It’s not, really. People with disabilities most of the time do not go around saying, God! It sucks so bad that my legs don’t work! They are just who they are, a whole person with varying characteristics, some of which society has labeled as a disability.

Take being gay, for example. One could argue, and some have, that this is a form of disability and that it sucks. Gay people inherently have things to deal with, like fertility issues or the fact that they have to find different ways to socialize within a smaller range of people (the arguable 10% of the population that is gay). Or, to get really technical and TMI about it, they might have to find different ways to be intimate with each other. Doesn’t this inherently suck? Isn’t it logical to think that being gay is inherently inferior to being straight? Isn’t it easier to be straight? And that isn’t even counting the artificial attitudinal barriers of being gay. They can’t marry, or get on each others health insurance plan, or adopt as easily as straight people. It must suck so bad to be gay! Its logical that gay must mean sucky!


Well, no. What LGBT people have done exceptionally well (and are still working on) is to show people that their lifestyle and sexuality is on a continuum of normal. That gender does not have to be binary and people should be able to express gender in a way that feels comfortable for them and that is a normal part of the human condition. They are not mentally ill, or some kinds of freaks who have a horrible condition, they just are who they are…humans.

So, people with disabilities are the same way. The body comes in all shapes, sizes and conditions and all are part of the normal condition of human existence. Disability is a normal part of life. Do some things suck about a specific disability? Sure. Just like it must suck for LGBT people who want to have children and can’t go about it as easily or as cheaply as heterosexual couples can. Just like everyone on the planet has something about themselves that they can’t control that sucks. (Run faster, be better at math, sing better, not be bald, whatever.) It goes beyond saying that logically, being lame sucks but we shouldn’t hurt disabled people’s feelings by using that word. It goes to trying to get people to stop singling out one physical (or mental) aspect of ourselves as being sucky and having that thing define who we are–our entire life experience. To us, whatever characteristic we have that makes us disabled is just a part of our whole selves, and most of us are quite fond of our whole selves, thankyouverymuch. Many people will tell you that being disabled has given them experiences and opportunities that they wouldn’t exchange for anything.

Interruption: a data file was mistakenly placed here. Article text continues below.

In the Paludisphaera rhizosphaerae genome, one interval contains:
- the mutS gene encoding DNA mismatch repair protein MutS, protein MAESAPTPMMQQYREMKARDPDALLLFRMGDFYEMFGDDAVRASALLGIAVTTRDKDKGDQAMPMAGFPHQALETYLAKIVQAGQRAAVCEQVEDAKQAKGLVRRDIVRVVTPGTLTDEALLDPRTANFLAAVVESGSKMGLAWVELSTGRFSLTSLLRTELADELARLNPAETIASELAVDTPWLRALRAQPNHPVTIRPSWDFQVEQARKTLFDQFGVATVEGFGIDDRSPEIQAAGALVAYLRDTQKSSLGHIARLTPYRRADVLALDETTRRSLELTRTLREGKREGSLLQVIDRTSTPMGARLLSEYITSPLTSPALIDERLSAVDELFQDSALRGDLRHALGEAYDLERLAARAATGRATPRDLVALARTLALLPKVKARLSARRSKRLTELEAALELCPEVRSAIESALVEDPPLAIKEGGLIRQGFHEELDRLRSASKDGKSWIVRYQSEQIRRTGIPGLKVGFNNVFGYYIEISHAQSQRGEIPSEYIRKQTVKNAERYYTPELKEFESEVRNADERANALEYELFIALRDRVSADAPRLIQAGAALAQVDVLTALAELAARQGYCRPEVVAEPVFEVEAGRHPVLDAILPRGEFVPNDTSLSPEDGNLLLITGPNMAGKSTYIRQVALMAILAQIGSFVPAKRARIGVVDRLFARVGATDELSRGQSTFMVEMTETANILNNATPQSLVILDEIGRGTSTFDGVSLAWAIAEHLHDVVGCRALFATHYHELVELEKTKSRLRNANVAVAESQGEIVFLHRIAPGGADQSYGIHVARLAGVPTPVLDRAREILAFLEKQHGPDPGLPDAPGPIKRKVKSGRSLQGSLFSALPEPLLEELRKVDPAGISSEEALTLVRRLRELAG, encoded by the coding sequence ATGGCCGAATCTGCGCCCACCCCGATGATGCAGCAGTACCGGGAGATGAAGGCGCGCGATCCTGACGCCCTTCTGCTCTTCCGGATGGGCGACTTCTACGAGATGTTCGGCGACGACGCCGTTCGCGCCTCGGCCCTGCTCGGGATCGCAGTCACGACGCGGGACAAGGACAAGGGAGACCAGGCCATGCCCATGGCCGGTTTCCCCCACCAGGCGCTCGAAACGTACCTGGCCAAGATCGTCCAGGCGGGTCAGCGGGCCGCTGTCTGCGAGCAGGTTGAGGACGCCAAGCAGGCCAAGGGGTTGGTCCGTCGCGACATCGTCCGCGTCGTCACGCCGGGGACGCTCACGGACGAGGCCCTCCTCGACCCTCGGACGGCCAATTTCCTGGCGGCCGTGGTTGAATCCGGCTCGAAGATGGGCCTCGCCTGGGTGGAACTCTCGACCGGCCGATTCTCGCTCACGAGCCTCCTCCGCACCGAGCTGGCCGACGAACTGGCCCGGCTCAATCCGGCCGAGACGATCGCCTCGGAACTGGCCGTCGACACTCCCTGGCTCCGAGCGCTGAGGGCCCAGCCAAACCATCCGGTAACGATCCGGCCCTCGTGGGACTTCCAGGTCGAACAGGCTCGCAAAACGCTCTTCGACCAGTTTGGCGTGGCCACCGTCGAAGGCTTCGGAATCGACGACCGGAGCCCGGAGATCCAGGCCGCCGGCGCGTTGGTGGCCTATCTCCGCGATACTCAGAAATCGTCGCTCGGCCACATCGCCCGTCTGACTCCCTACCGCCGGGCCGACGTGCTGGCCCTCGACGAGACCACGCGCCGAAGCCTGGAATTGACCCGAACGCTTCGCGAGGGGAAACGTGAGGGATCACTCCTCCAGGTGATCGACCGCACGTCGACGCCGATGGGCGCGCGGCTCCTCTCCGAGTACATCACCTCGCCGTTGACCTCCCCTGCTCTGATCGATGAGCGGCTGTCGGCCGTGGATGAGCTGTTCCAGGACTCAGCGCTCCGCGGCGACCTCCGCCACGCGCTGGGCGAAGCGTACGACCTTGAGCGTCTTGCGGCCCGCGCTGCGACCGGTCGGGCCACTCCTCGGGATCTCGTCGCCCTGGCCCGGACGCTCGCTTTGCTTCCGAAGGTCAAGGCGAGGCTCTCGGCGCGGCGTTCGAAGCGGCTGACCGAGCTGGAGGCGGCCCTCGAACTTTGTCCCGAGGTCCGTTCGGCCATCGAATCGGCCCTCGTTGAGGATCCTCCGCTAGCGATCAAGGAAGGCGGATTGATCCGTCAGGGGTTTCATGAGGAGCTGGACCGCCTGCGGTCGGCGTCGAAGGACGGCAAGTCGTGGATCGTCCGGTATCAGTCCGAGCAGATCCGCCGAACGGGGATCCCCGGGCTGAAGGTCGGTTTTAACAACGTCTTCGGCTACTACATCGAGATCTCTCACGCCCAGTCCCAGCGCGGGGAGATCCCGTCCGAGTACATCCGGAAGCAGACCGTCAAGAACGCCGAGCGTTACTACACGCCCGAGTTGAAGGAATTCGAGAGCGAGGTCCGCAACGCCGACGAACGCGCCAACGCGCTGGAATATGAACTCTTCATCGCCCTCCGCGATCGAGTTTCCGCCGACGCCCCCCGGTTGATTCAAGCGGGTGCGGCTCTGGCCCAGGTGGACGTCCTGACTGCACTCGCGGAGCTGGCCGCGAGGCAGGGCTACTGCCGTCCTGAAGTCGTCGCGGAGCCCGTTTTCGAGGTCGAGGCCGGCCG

In my case, my PC word peeve is “blind”. (I’m deaf blind) I’m not talking about the word “blind” itself. I’m fine with people calling me blind and prefer it to all the many euphemisms people come up with like “sight impaired” or whatnot. I hate it when blind (or deaf for that matter) is used in place of the words unknowing or stupid. i.e. She was blind to the fact that her use of the word “lame” was offensive. Blind people actually do not walk around in the dark completely unaware of what is going on around them. We actually know stuff. My point is, I think it is a matter of looking at the word (lame, blind) and really understanding what you are using that word to mean (sucky, stupid). Is that a fair use of the word? Does it really represent the people that are usually defined by that word? If not, maybe it is time to think of some better, more fitting words to describe things.
Ableism is something I really don't think about much, which is a problem.  (This also connects to conversations Ari and I were having tonight about church accessibility -- ASL interpreters, gluten-free communion bread, stair alternatives, bathrooms, etc. -- which is a whole nother topic.)

More food for thought (via coffeeandink's ableism tag): [livejournal.com profile] jesse_the_k's "(Color) Blindness as Metaphor to Racism"


Browsing metafandom, looking for posts from a while back about the problematics of the word "retarded," I was reminded of the "pimp" issue [e.g., saeva argues against the colloquial fannish use of the verb "pimp" and Zvi posts an Alternatives to "Pimp" poll].


This is hardly a comprehensive post on problematic language or even problematic insulting language or problematic ableist language, but I am giving myself permission to post things that are not comprehensive works of nigh-perfection.


hermionesviolin: an image of Alyson Hannigan (who plays Willow Rosenberg) with animated text "you think you know / what you are / what's to come / you haven't even / BEGUN" (Default)Elizabeth (the delinquent, ecumenical)